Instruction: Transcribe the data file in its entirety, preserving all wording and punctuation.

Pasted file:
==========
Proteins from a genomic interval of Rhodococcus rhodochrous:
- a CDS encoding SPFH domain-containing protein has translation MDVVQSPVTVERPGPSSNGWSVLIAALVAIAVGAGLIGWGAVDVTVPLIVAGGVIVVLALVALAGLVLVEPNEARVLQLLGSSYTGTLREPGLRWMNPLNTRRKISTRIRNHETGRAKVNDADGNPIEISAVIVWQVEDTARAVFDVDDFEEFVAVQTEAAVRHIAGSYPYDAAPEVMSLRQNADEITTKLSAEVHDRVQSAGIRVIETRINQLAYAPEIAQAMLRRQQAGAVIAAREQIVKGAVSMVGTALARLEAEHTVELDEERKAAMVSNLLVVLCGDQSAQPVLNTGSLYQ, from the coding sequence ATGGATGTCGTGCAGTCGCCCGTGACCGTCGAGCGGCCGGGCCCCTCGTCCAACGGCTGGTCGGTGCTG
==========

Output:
Proteins from a genomic interval of Rhodococcus rhodochrous:
- a CDS encoding SPFH domain-containing protein has translation MDVVQSPVTVERPGPSSNGWSVLIAALVAIAVGAGLIGWGAVDVTVPLIVAGGVIVVLALVALAGLVLVEPNEARVLQLLGSSYTGTLREPGLRWMNPLNTRRKISTRIRNHETGRAKVNDADGNPIEISAVIVWQVEDTARAVFDVDDFEEFVAVQTEAAVRHIAGSYPYDAAPEVMSLRQNADEITTKLSAEVHDRVQSAGIRVIETRINQLAYAPEIAQAMLRRQQAGAVIAAREQIVKGAVSMVGTALARLEAEHTVELDEERKAAMVSNLLVVLCGDQSAQPVLNTGSLYQ, from the coding sequence ATGGATGTCGTGCAGTCGCCCGTGACCGTCGAGCGGCCGGGCCCCTCGTCCAACGGCTGGTCGGTGCTG